Op-ed: Fashion Weeks – An Industry That Doesn’t Want to Change
Simone Cipriani is the founder of Ethical Fashion Initiative, an organisation working to connect marginalised artisan communities with international brands. The EFI creates meaningful work, with fair and decent working conditions, employing traditional skills, from Maasai beading in Kenya to hand weaving of raw Afghan silk.
Today we have a new state, one without territories, formal institutions or army: the failed state of the international supply chain of fashion. This statement is a provocation, of course, but it conveys a message. Truly, the state of the fashion supply chain is a reality that affects the lives of a large number of people and that impacts heavily on our physical environment. It is an entity (what sociologists would call “broad organisational field”) that manages important physical and human resources to produce goods within a linear consumption model. No circularity, no recycling, no re-use. Even worse, there is no real respect for people involved in these production processes.
This is part of a business model structured on the maximisation of profits for shareholders, which is obtained through:
- The minimisation of production costs, achieved by compressing the cost of two key inputs: people and materials;
- The maximisation of investment in image and marketing, to keep consumers anesthetised and tuned;
- The extremely reduced time to market: products are carefully developed, through research and design, and then must be prototyped and produced in the shortest possible time.
This is why we have a large network of producers, organised in different layers, who are always available to work at any condition and with any given deadline. People and natural resources involved in it are only a factor of production, whose cost must be kept at the lowest level possible. In terms of business model, these are the key resources of this industry and they determine the foundation of its cost structure (the so-called Cost of Goods Sold, or CoGS, in accounting terms). The key partners are the production companies that allow the industry to mobilise these factors, within the given cost ceiling. Then there are designers, marketing people and so on. The good functioning of the other elements of the business model such as revenue streams, channels of distribution, customer relationships, etc. depends on these foundations.
As long as the business model remains this way, real sustainability will always remain a mission impossible. Check the sustainability efforts of all major fashion players. How many brands disclose their whole supply chain, and their working conditions inside? How many offer a truly clear environmental impact assessment for their operations?
Yes, fashion has adopted the language of sustainability and green stuff, but it is often a form of camouflage aimed at hiding the reality. An example of this is the way through which brands makes themselves visible to the public and conducts a part its business: through fashion weeks. They are moments of celebration and business, structured in an organisational form that has nothing of sustainable. They run one after the other, forcing industry staff to travel frantically from here to there, while producers work in emergency-like conditions to have products ready for the shows. In the meantime, consumers are bombarded by a mountain of images and faces of influencers, who do not speak about how goods are made or on their impact on people’s lives and on the planet. All this, while our planet risks extinction. Is this meaningful? Fashion weeks resembles the rites to celebrate Gods and Goddess in the late Roman Empire, when everything was tumbling down but people thought old beliefs could save them. The main goddess of this fashion world is Medusa, who transforms those who stare at her into stone (Medusa is also the image of a well-known fashion brand, but here I am not suggesting any direct link between my discourse and that brand).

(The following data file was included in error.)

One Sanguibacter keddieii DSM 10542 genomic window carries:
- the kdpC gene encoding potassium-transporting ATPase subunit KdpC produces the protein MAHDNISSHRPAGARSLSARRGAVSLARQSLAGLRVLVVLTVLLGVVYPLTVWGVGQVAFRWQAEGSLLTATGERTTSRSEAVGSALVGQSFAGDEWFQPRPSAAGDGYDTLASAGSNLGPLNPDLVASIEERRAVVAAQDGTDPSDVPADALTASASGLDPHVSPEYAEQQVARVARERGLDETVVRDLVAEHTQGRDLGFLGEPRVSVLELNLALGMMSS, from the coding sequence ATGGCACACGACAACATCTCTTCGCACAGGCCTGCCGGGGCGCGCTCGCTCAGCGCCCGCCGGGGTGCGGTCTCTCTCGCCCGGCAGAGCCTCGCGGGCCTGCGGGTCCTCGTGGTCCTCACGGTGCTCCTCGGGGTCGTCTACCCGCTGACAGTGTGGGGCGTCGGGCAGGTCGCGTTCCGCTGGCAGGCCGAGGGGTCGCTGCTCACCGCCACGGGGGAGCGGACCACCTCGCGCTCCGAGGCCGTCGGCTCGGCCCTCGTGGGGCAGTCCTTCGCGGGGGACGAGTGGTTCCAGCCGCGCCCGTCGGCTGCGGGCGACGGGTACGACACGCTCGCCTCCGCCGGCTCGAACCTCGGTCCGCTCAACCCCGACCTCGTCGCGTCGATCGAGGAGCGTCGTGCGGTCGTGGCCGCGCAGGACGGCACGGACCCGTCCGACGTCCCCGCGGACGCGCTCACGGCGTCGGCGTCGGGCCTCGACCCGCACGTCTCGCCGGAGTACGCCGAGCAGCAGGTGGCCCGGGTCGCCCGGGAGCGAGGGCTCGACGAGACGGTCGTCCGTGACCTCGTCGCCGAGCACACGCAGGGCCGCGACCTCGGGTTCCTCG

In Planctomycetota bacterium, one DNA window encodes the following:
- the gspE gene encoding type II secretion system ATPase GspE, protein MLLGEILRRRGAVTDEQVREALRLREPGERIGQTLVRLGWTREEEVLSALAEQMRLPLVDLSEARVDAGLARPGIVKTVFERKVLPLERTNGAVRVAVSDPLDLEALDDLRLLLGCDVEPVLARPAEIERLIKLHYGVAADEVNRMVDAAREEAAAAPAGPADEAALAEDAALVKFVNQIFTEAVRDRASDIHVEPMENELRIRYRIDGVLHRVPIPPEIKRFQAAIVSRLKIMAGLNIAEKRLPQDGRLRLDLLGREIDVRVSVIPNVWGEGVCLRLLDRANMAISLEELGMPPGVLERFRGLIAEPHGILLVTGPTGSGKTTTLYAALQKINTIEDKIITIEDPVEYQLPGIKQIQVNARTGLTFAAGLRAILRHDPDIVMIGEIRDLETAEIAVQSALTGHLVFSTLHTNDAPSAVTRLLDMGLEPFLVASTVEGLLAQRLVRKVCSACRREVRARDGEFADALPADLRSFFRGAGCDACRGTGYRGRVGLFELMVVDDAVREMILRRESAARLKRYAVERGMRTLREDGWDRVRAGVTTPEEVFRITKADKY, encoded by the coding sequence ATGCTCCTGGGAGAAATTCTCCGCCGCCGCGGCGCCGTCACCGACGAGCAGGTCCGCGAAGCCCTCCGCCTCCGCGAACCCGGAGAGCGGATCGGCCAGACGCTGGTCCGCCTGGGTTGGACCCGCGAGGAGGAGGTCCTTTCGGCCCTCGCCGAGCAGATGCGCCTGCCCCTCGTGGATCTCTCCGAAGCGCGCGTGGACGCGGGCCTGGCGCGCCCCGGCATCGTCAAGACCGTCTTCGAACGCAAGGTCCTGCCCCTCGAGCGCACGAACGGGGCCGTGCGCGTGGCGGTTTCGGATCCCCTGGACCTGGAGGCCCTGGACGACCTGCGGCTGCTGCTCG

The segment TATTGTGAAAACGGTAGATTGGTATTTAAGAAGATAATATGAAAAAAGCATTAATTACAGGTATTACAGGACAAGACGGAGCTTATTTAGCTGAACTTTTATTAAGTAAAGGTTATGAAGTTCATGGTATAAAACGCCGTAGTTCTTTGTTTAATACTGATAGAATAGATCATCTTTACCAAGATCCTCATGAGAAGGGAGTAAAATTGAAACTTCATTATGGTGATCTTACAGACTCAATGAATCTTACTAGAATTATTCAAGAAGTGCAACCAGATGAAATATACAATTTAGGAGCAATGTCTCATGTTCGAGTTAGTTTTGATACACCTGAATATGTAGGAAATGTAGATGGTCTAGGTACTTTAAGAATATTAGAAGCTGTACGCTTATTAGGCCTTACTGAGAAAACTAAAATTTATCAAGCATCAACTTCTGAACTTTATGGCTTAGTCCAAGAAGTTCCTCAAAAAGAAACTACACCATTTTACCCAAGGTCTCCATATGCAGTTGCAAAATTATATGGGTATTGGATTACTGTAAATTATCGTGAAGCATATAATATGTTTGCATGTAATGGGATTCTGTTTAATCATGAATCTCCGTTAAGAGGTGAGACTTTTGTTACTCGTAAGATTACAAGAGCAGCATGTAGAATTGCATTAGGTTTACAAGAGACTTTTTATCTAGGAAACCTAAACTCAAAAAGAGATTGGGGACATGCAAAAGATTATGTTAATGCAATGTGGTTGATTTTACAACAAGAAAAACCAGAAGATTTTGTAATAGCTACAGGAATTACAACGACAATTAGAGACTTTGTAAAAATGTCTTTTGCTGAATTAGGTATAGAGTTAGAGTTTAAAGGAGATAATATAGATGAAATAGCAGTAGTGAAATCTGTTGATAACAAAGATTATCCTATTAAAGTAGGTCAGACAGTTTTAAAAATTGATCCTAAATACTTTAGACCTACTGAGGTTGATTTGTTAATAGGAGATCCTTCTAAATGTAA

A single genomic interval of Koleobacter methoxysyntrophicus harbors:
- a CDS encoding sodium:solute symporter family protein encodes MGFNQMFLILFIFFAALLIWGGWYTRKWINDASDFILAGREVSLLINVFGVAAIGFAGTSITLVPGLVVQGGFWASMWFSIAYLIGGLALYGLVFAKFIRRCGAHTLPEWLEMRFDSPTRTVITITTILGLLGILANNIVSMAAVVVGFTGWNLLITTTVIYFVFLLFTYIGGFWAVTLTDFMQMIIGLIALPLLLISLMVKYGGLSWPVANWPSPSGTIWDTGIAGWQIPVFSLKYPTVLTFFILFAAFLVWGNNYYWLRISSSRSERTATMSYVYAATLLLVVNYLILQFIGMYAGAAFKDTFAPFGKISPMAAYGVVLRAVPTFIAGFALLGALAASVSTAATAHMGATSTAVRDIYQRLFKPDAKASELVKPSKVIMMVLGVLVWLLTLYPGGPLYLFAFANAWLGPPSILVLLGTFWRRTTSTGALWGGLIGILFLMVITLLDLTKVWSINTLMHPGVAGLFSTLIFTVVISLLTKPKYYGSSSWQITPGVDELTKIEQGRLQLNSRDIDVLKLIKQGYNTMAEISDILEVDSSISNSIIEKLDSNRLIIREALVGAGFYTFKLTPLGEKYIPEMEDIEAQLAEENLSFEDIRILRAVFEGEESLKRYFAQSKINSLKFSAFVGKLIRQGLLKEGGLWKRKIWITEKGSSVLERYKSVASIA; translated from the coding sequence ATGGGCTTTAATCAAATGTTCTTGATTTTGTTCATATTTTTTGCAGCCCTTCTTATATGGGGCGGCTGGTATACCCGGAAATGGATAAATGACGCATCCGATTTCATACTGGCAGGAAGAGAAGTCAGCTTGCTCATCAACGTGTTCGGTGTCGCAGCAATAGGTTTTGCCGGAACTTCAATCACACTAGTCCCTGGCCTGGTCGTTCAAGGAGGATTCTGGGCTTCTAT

Those who stare at Medusa do not think, or act anymore. What we really need is events that enable people to think, to see a future, not this useless carousel. We are quickly moving towards extinction of life as we have known it up to now (this is the meaning of Anthropocene) and are we doing about it? Business as usual. As I write we are in another round of this mad (and maybe beautiful, eye captivating and useful for traditional business) carnival.
Certainly, fashion weeks are enriched by green events, sustainability talks, which provides some superficial gloss. Check who are the main beneficiaries or protagonists of these sideshows: mainly (not exclusively, but mainly) people who represent pure and simple business as usual.
Fashion weeks are the real portrait of an industry that does not want to change. An industry that tries to exploit all what it can until it becomes impossible to keep going. Soon, it could become too late to leave a decent planet and global society to our daughters and sons.
Can all this change? Yes. It simply depends on business leaders to do it. Let us start by leaving the discourse about consumers’ responsibility aside: consumers already do a lot; and they are willing to do much more. It is those in charge of big business who have to change. It is their responsibility to create a different business model, one that gives space to a different type of stakeholders. Along with these stakeholders, they must consider the conditions workers in supply chains, of consumers, of the environment and the communities that live in it.
Is it so difficult? Is it so tough? Maybe, but it is possible. A group of innovators and doers surrounds us. Together we are trying to change this industry. We need more executives and designers to join this movement. Come, let us work together.